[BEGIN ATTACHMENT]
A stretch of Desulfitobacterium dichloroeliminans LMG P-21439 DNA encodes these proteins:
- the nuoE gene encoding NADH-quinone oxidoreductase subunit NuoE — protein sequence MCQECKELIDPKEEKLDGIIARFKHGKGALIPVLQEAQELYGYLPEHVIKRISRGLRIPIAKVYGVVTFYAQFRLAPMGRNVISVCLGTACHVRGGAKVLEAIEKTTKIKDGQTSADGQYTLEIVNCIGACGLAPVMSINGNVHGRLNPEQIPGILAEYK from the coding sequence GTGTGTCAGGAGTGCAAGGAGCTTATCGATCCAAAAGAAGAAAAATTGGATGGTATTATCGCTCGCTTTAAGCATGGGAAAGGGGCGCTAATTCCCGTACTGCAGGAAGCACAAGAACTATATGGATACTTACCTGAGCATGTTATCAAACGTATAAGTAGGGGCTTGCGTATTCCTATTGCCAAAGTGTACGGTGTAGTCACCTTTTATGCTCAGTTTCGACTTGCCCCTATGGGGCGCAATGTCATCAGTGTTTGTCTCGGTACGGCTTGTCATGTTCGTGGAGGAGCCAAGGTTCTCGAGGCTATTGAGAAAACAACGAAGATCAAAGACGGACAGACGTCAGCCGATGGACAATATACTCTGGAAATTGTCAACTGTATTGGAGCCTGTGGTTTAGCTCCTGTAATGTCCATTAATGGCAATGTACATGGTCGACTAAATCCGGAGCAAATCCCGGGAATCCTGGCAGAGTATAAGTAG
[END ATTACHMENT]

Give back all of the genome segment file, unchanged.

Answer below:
A stretch of Desulfitobacterium dichloroeliminans LMG P-21439 DNA encodes these proteins:
- the nuoE gene encoding NADH-quinone oxidoreductase subunit NuoE — protein sequence MCQECKELIDPKEEKLDGIIARFKHGKGALIPVLQEAQELYGYLPEHVIKRISRGLRIPIAKVYGVVTFYAQFRLAPMGRNVISVCLGTACHVRGGAKVLEAIEKTTKIKDGQTSADGQYTLEIVNCIGACGLAPVMSINGNVHGRLNPEQIPGILAEYK from the coding sequence GTGTGTCAGGAGTGCAAGGAGCTTATCGATCCAAAAGAAGAAAAATTGGATGGTATTATCGCTCGCTTTAAGCATGGGAAAGGGGCGCTAATTCCCGTACTGCAGGAAGCACAAGAACTATATGGATACTTACCTGAGCATGTTATCAAACGTATAAGTAGGGGCTTGCGTATTCCTATTGCCAAAGTGTACGGTGTAGTCACCTTTTATGCTCAGTTTCGACTTGCCCCTATGGGGCGCAATGTCATCAGTGTTTGTCTCGGTACGGCTTGTCATGTTCGTGGAGGAGCCAAGGTTCTCGAGGCTATTGAGAAAACAACGAAGATCAAAGACGGACAGACGTCAGCCGATGGACAATATACTCTGGAAATTGTCAACTGTATTGGAGCCTGTGGTTTAGCTCCTGTAATGTCCATTAATGGCAATGTACATGGTCGACTAAATCCGGAGCAAATCCCGGGAATCCTGGCAGAGTATAAGTAG